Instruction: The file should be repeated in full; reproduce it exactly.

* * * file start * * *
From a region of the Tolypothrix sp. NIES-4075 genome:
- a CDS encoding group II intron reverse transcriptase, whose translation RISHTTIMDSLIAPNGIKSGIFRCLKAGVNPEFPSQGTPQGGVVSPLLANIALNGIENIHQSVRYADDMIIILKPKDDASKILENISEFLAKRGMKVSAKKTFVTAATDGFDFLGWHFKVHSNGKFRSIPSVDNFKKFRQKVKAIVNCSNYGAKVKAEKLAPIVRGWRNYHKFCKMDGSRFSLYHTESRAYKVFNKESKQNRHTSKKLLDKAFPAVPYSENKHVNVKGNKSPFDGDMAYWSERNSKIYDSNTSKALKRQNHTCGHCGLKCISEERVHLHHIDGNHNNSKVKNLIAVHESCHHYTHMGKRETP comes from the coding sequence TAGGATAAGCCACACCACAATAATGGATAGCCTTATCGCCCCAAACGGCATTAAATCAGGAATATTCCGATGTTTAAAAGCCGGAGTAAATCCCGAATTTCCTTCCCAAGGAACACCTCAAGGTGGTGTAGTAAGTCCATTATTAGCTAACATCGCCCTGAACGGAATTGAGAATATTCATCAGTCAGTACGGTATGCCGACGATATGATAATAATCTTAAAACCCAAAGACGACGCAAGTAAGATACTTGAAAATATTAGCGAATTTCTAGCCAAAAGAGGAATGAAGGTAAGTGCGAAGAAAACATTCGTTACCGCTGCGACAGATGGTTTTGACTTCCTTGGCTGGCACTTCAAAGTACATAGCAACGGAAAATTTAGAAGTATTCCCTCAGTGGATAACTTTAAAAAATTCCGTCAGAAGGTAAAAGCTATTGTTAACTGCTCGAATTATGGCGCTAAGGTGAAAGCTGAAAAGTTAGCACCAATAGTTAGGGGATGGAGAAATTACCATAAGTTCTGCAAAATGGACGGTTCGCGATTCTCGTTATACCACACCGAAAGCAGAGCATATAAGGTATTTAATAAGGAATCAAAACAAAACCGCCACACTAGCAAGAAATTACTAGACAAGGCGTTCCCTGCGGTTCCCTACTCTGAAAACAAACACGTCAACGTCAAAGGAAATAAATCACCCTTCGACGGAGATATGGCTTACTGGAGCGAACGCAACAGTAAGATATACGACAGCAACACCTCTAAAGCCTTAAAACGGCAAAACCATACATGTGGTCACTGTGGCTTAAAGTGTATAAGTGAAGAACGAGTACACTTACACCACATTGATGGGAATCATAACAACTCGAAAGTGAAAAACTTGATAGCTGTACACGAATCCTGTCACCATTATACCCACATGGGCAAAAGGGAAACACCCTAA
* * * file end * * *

From a region of the Tolypothrix sp. NIES-4075 genome:
- a CDS encoding group II intron reverse transcriptase, whose translation RISHTTIMDSLIAPNGIKSGIFRCLKAGVNPEFPSQGTPQGGVVSPLLANIALNGIENIHQSVRYADDMIIILKPKDDASKILENISEFLAKRGMKVSAKKTFVTAATDGFDFLGWHFKVHSNGKFRSIPSVDNFKKFRQKVKAIVNCSNYGAKVKAEKLAPIVRGWRNYHKFCKMDGSRFSLYHTESRAYKVFNKESKQNRHTSKKLLDKAFPAVPYSENKHVNVKGNKSPFDGDMAYWSERNSKIYDSNTSKALKRQNHTCGHCGLKCISEERVHLHHIDGNHNNSKVKNLIAVHESCHHYTHMGKRETP comes from the coding sequence TAGGATAAGCCACACCACAATAATGGATAGCCTTATCGCCCCAAACGGCATTAAATCAGGAATATTCCGATGTTTAAAAGCCGGAGTAAATCCCGAATTTCCTTCCCAAGGAACACCTCAAGGTGGTGTAGTAAGTCCATTATTAGCTAACATCGCCCTGAACGGAATTGAGAATATTCATCAGTCAGTACGGTATGCCGACGATATGATAATAATCTTAAAACCCAAAGACGACGCAAGTAAGATACTTGAAAATATTAGCGAATTTCTAGCCAAAAGAGGAATGAAGGTAAGTGCGAAGAAAACATTCGTTACCGCTGCGACAGATGGTTTTGACTTCCTTGGCTGGCACTTCAAAGTACATAGCAACGGAAAATTTAGAAGTATTCCCTCAGTGGATAACTTTAAAAAATTCCGTCAGAAGGTAAAAGCTATTGTTAACTGCTCGAATTATGGCGCTAAGGTGAAAGCTGAAAAGTTAGCACCAATAGTTAGGGGATGGAGAAATTACCATAAGTTCTGCAAAATGGACGGTTCGCGATTCTCGTTATACCACACCGAAAGCAGAGCATATAAGGTATTTAATAAGGAATCAAAACAAAACCGCCACACTAGCAAGAAATTACTAGACAAGGCGTTCCCTGCGGTTCCCTACTCTGAAAACAAACACGTCAACGTCAAAGGAAATAAATCACCCTTCGACGGAGATATGGCTTACTGGAGCGAACGCAACAGTAAGATATACGACAGCAACACCTCTAAAGCCTTAAAACGGCAAAACCATACATGTGGTCACTGTGGCTTAAAGTGTATAAGTGAAGAACGAGTACACTTACACCACATTGATGGGAATCATAACAACTCGAAAGTGAAAAACTTGATAGCTGTACACGAATCCTGTCACCATTATACCCACATGGGCAAAAGGGAAACACCCTAA